Building a Simple Power Supply (28 Days of Hacking: Day 18)

One of the most important things in circuits is the rails. So how do we produce a plus and minus 15 Volt rails for our circuit from line voltage? Well first, we need to step down line voltage using a transformer. To choose the transformer, we need to determine the desired step down ratio. If we are running off line voltage, then we will be dealing with 120 RMS signal, or 170 volts peak voltage. If we want to generate a 15 volt output, we should step it down to around 20 volts to give us some wiggle room.

Once we have the transformer ratio, we want to rectify the signal. We can use a bridge rectifier to full wave rectify the sine wave. For the +15 rail, we want to ground the negative pin of the diode bridge, then use the positive pin to charge up a capacitor. We will observe a ripple once we attach a load to our circuit. So now we have an unregulated DC signal, and we have to add some sort of a regulator to it. We could use an LM7815 to regulate our circuit to 15 volts, or we can build a small circuit to give us an adjustable output.

If we take an NPN transistor and hook its collector to the capacitor, we can then attach the emitter to the +15 rail. From the +15 rail we can build a simple voltage divider to cut the voltage down to 5 volts. The ~5V signal can be fed into the negative pin of an op amp, and then we can put a 5 volt reference into the positive pin which we can realize with a Zener diode. We can use the op amp to determine if the ~5V signal is above or below the reference signal, and then turn the NPN transistor on and off accordingly to regulate the output voltage.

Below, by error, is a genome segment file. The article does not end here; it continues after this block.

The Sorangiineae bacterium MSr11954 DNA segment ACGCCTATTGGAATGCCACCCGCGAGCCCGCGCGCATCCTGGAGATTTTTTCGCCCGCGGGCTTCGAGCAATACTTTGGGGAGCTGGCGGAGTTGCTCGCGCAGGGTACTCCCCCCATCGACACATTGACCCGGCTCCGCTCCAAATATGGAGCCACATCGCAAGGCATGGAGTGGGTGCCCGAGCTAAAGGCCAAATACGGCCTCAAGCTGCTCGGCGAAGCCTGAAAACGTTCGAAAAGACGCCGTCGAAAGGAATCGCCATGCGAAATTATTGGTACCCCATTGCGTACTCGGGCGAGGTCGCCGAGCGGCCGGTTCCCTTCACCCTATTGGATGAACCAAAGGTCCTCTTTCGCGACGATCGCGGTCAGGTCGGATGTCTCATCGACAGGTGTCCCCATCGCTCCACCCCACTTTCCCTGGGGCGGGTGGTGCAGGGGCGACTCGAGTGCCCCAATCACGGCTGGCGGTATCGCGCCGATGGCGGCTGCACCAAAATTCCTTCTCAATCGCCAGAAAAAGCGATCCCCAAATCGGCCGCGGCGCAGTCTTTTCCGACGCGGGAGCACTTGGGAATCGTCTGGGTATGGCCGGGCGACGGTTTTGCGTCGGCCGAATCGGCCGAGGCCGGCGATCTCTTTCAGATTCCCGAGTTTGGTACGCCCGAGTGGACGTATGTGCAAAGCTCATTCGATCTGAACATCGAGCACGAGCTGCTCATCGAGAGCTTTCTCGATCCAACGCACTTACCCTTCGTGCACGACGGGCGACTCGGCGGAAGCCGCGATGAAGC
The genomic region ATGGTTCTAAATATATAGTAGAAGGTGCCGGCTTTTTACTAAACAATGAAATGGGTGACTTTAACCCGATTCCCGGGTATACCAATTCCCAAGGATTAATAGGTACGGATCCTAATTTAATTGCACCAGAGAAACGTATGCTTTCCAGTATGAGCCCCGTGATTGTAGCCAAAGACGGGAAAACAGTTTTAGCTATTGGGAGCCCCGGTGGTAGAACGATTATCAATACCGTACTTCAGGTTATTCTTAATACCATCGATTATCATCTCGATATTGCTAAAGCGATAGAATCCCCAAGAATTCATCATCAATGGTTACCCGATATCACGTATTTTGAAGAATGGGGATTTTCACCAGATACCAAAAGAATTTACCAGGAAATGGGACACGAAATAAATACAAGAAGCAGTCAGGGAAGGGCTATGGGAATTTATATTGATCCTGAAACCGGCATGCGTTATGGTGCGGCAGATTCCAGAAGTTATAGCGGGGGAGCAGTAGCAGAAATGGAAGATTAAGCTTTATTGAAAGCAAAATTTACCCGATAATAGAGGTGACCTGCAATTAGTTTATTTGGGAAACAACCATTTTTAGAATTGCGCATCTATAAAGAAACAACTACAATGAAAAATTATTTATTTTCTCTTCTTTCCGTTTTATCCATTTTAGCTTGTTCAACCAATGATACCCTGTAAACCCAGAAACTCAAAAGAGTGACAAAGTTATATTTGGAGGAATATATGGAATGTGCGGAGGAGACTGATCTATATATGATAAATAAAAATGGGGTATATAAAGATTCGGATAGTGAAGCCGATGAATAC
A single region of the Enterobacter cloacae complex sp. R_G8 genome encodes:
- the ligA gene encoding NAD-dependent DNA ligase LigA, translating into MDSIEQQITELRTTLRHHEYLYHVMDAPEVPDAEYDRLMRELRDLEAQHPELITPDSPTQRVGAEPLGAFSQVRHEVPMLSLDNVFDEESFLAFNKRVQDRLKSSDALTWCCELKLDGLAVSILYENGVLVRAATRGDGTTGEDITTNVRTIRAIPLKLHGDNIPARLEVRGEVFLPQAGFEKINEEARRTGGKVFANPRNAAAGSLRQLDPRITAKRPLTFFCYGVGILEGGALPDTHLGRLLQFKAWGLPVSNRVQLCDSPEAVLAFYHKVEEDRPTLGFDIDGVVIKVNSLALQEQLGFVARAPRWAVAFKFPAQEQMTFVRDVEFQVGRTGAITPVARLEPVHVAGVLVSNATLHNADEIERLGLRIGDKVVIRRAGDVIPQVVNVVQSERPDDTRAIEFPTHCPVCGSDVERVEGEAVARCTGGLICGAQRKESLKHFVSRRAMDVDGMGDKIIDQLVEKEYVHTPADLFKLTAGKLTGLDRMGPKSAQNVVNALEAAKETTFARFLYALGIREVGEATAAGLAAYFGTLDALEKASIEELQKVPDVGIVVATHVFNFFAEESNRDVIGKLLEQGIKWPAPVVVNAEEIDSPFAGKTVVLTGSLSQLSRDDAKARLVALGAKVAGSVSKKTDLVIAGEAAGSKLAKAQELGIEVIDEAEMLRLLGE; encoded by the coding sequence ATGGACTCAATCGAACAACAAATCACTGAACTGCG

To generate the negative rail, we can do something similar, except ground the positive pin of the diode bridge and use a PNP transistor instead. This gives us:

This gives us the overall rough design of:

However, one practical issue arises: we use rails on the op amps for regulation! Well as it turns out, the output from the op amp is fairly independent of the rails in this case, so we can use the voltage across C1 to power both of the op amps.

So we can simulate our designs and we are really close. We may want to put a potentiometer into the design when we actually build it, so we can adjust the output to our liking.

So with the 100 ohm resistor connected, we don’t generate much of a ripple. So we can cut it back to 1 ohm and check out the voltage across the C1.

I built the circuit today using an AC to AC adapter I found in lab and it performed just like in simulation.